Iron Deficiency Anemia

Illinois Gastroenterology Group -  - Gastroenterology

Illinois Gastroenterology Group

Gastroenterology located in Arlington Heights, IL & Elk Grove Village, IL

If you’re always tired, cold, and pale, your symptoms could be due to iron-deficiency anemia. Often iron deficiency is due to a problem in your digestive tract. The experienced gastroenterology team at Illinois Gastroenterology Group in Elk Grove and Arlington Heights, Illinois, can identify the cause of your anemia and offer expert treatments to help you absorb more iron and resolve your symptoms. Call Illinois Gastroenterology Group or make an appointment online today.

Iron Deficiency Anemia Q & A

What is Iron-Deficiency Anemia?

Anemia is a blood condition in which you don’t have enough red blood cells to carry oxygen around your body. 

Your red blood cells need iron to produce hemoglobin, one of the critical substances required to move oxygen through your blood. If you don’t get enough iron, your body can’t make enough hemoglobin, and you develop iron-deficiency anemia.

What Causes Iron-Deficiency Anemia?

A variety of factors can contribute to insufficient iron levels and anemia:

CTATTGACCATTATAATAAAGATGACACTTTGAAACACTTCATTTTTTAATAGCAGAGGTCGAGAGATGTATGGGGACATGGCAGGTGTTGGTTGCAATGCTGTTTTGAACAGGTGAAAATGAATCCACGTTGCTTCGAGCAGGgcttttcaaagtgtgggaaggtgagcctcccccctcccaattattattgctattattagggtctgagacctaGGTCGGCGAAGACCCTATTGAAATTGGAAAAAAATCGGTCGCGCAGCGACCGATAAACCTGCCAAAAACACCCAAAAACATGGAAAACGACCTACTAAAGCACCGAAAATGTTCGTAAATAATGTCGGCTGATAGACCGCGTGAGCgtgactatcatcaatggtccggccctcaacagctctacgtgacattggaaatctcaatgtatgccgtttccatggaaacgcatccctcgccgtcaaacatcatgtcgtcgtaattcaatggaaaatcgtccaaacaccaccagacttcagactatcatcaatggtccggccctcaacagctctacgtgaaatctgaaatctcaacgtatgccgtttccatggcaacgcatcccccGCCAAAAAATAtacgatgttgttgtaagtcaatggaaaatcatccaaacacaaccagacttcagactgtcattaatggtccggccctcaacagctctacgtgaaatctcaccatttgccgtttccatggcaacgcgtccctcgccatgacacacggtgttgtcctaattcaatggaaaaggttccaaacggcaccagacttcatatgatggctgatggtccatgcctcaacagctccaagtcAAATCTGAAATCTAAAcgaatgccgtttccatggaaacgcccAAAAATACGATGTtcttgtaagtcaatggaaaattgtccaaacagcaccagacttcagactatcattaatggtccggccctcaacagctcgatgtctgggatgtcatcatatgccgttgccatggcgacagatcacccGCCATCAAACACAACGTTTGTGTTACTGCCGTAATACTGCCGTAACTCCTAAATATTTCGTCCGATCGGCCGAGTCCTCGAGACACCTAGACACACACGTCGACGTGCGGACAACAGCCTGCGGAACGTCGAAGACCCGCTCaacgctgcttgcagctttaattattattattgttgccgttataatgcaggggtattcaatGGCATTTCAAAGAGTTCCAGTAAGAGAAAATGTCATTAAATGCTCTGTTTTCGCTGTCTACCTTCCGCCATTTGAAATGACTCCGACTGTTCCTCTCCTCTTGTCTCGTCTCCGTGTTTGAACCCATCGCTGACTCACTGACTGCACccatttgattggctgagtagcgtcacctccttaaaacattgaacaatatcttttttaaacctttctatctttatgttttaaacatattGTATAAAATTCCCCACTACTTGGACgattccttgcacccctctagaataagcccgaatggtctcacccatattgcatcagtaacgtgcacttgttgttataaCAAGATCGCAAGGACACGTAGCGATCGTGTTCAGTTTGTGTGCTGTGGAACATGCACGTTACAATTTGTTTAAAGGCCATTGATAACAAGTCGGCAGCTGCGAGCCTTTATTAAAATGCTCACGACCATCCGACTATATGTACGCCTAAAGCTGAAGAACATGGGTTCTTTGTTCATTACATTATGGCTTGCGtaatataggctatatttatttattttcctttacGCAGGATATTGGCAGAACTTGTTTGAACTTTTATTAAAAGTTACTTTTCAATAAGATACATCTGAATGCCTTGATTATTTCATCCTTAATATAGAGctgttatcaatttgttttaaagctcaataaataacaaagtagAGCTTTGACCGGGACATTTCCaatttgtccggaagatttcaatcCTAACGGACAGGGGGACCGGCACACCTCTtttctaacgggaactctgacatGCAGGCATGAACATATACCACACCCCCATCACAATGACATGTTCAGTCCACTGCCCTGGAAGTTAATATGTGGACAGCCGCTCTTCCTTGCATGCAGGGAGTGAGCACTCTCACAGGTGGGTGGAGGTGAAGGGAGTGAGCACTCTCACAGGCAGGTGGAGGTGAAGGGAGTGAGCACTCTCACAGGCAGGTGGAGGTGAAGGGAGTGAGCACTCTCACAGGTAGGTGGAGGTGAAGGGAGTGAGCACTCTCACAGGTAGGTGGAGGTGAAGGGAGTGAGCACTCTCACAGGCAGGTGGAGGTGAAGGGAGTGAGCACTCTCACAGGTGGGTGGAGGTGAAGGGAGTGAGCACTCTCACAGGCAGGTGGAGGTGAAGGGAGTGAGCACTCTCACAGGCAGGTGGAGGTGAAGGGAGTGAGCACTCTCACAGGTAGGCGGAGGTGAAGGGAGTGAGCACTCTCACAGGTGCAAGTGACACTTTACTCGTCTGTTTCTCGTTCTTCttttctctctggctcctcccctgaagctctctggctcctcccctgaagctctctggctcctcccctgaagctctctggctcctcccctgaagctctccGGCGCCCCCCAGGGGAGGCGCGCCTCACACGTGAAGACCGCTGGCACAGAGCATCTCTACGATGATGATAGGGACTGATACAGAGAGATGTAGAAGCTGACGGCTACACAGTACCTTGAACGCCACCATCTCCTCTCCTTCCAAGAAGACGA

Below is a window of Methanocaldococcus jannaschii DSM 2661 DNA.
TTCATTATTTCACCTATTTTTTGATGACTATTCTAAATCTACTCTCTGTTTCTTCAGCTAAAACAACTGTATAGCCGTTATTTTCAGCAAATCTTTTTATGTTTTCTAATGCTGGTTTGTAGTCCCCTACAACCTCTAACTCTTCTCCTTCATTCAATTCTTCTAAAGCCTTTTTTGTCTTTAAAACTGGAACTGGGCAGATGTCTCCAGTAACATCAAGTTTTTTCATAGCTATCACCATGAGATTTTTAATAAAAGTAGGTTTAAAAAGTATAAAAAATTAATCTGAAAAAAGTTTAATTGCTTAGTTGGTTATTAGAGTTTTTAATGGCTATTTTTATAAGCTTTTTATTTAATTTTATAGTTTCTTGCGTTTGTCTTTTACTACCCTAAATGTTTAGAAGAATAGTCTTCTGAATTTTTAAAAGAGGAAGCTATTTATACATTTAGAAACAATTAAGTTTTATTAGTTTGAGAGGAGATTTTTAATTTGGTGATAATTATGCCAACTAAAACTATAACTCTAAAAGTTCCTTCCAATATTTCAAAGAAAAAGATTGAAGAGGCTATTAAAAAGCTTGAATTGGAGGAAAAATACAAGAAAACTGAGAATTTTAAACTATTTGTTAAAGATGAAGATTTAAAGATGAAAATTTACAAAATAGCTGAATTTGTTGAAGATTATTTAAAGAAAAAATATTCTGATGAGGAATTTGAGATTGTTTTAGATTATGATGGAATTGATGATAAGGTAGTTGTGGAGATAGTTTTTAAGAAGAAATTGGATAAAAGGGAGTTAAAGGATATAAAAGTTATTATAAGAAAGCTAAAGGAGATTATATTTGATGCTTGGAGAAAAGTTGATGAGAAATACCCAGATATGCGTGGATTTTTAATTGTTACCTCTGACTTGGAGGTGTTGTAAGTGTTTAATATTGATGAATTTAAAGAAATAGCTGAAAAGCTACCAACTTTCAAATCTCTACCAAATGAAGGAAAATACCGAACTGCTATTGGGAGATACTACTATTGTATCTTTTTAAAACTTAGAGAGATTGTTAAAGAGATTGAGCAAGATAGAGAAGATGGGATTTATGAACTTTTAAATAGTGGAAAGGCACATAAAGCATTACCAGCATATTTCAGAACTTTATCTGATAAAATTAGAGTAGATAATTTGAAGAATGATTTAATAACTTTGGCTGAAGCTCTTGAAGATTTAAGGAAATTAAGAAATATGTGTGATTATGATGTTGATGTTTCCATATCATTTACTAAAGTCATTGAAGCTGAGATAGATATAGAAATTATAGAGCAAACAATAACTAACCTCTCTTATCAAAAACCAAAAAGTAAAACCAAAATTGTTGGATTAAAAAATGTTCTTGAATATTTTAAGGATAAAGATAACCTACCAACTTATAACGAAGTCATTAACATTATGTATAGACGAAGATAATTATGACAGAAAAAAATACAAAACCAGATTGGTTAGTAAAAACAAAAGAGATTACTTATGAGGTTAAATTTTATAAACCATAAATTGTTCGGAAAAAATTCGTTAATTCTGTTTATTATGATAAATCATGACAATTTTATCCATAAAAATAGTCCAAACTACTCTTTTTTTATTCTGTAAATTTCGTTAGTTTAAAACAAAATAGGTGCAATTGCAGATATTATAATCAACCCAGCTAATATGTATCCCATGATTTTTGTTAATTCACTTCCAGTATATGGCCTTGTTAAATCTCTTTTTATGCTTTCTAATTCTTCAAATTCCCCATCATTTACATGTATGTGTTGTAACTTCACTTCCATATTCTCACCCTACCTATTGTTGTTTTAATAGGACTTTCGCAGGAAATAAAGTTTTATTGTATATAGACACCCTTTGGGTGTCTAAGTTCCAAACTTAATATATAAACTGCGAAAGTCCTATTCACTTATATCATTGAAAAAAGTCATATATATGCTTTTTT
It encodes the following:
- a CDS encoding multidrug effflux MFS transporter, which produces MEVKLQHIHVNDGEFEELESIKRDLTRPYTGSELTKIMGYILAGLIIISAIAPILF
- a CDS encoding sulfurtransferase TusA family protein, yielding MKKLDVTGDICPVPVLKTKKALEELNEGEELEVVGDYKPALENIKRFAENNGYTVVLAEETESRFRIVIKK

• Digestive Disorders: You absorb iron through your digestive tract, but a wide range of digestive disorders can interfere with that process. For example, if you have celiac disease or if you’ve had part of your small intestine removed, your body can’t absorb the nutrients it needs, including iron. Gastroenterological problems like peptic ulcers, colon polyps, hiatal hernia, and colorectal cancer can also cause slow, chronic blood loss which contributes to iron-deficiency anemia.
  • Blood Loss: Other types of blood loss can also cause iron-deficiency anemia. For example, women who have heavy menstrual periods can develop anemia. Any traumatic injury that leads to blood loss can also contribute to anemia.
  • Insufficient Iron in Your Diet: Iron is found in a wide range of foods, but if you don’t consume enough products like meat, eggs, and leafy green vegetables, you might become iron deficient. Vegetarians have a higher risk of not eating enough iron-rich foods.

What are the Symptoms of Iron-Deficiency Anemia?

If you have iron-deficiency anemia, you could develop symptoms, including:

  • Fatigue
  • Weakness
  • Pale skin
  • Headache
  • Cold hands or feet
  • Dizziness
  • Chest pain or a rapid heartbeat

You could also develop brittle fingernails, a reduced appetite, or a craving for nonfood substances like dirt or ice.

How is Iron-Deficiency Anemia Treated?

Treatment begins with thorough blood testing to diagnose iron-deficiency anemia. Your provider also tests for digestive disorders that could interfere with your iron absorption.

Depending on your needs, your provider could recommend adjusting your diet or taking an iron supplement. Your provider might also create a customized treatment plan to address digestive disorders like celiac disease, ulcers, and colon polyps that contribute to iron-deficiency anemia.

If you’re concerned about iron-deficiency anemia, call Illinois Gastroenterology Group or make an appointment online today.